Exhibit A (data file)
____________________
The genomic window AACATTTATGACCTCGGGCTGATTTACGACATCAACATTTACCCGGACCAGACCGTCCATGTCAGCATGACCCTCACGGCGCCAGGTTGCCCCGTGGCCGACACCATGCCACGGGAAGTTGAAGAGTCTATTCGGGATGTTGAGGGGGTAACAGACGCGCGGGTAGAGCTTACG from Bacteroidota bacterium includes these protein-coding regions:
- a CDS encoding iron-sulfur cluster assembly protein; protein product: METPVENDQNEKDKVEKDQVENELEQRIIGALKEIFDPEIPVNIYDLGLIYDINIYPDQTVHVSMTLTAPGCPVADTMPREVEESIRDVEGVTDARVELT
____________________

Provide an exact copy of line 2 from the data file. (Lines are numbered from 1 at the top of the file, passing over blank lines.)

- a CDS encoding iron-sulfur cluster assembly protein; protein product: METPVENDQNEKDKVEKDQVENELEQRIIGALKEIFDPEIPVNIYDLGLIYDINIYPDQTVHVSMTLTAPGCPVADTMPREVEESIRDVEGVTDARVELT